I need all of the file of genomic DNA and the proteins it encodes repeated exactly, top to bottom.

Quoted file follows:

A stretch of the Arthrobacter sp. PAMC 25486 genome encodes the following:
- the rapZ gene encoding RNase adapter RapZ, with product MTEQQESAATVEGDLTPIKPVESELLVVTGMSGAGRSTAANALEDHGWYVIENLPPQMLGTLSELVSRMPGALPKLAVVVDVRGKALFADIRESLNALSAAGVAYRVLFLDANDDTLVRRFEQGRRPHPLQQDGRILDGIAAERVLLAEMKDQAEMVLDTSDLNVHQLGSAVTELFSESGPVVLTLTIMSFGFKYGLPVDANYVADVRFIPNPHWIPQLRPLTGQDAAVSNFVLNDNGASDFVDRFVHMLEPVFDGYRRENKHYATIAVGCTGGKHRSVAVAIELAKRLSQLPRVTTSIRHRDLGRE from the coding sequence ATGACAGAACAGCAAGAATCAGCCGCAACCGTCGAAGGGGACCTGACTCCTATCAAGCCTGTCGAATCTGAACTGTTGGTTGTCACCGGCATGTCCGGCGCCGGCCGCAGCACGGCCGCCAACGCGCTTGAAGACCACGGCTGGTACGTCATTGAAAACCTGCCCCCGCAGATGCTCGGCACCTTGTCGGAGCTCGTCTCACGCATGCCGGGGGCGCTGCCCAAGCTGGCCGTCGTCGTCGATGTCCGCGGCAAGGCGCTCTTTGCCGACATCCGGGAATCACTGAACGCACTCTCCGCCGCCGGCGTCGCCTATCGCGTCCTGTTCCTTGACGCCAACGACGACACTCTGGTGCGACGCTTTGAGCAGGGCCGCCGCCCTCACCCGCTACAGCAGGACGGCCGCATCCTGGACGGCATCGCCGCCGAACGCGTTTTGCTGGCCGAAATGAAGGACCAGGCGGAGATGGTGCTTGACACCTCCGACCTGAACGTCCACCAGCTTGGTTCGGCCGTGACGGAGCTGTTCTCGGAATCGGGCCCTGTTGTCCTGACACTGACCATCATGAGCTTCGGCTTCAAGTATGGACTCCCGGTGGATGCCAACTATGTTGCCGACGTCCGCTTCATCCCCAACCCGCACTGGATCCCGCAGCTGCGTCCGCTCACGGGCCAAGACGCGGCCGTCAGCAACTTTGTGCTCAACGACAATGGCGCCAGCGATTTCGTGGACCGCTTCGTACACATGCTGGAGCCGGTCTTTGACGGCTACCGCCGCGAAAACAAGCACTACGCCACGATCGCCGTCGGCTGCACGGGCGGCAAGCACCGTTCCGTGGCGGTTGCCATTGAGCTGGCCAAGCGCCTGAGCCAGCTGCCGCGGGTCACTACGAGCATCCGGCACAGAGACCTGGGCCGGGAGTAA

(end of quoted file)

A stretch of the Arthrobacter sp. PAMC 25486 genome encodes the following:
- the rapZ gene encoding RNase adapter RapZ, with product MTEQQESAATVEGDLTPIKPVESELLVVTGMSGAGRSTAANALEDHGWYVIENLPPQMLGTLSELVSRMPGALPKLAVVVDVRGKALFADIRESLNALSAAGVAYRVLFLDANDDTLVRRFEQGRRPHPLQQDGRILDGIAAERVLLAEMKDQAEMVLDTSDLNVHQLGSAVTELFSESGPVVLTLTIMSFGFKYGLPVDANYVADVRFIPNPHWIPQLRPLTGQDAAVSNFVLNDNGASDFVDRFVHMLEPVFDGYRRENKHYATIAVGCTGGKHRSVAVAIELAKRLSQLPRVTTSIRHRDLGRE from the coding sequence ATGACAGAACAGCAAGAATCAGCCGCAACCGTCGAAGGGGACCTGACTCCTATCAAGCCTGTCGAATCTGAACTGTTGGTTGTCACCGGCATGTCCGGCGCCGGCCGCAGCACGGCCGCCAACGCGCTTGAAGACCACGGCTGGTACGTCATTGAAAACCTGCCCCCGCAGATGCTCGGCACCTTGTCGGAGCTCGTCTCACGCATGCCGGGGGCGCTGCCCAAGCTGGCCGTCGTCGTCGATGTCCGCGGCAAGGCGCTCTTTGCCGACATCCGGGAATCACTGAACGCACTCTCCGCCGCCGGCGTCGCCTATCGCGTCCTGTTCCTTGACGCCAACGACGACACTCTGGTGCGACGCTTTGAGCAGGGCCGCCGCCCTCACCCGCTACAGCAGGACGGCCGCATCCTGGACGGCATCGCCGCCGAACGCGTTTTGCTGGCCGAAATGAAGGACCAGGCGGAGATGGTGCTTGACACCTCCGACCTGAACGTCCACCAGCTTGGTTCGGCCGTGACGGAGCTGTTCTCGGAATCGGGCCCTGTTGTCCTGACACTGACCATCATGAGCTTCGGCTTCAAGTATGGACTCCCGGTGGATGCCAACTATGTTGCCGACGTCCGCTTCATCCCCAACCCGCACTGGATCCCGCAGCTGCGTCCGCTCACGGGCCAAGACGCGGCCGTCAGCAACTTTGTGCTCAACGACAATGGCGCCAGCGATTTCGTGGACCGCTTCGTACACATGCTGGAGCCGGTCTTTGACGGCTACCGCCGCGAAAACAAGCACTACGCCACGATCGCCGTCGGCTGCACGGGCGGCAAGCACCGTTCCGTGGCGGTTGCCATTGAGCTGGCCAAGCGCCTGAGCCAGCTGCCGCGGGTCACTACGAGCATCCGGCACAGAGACCTGGGCCGGGAGTAA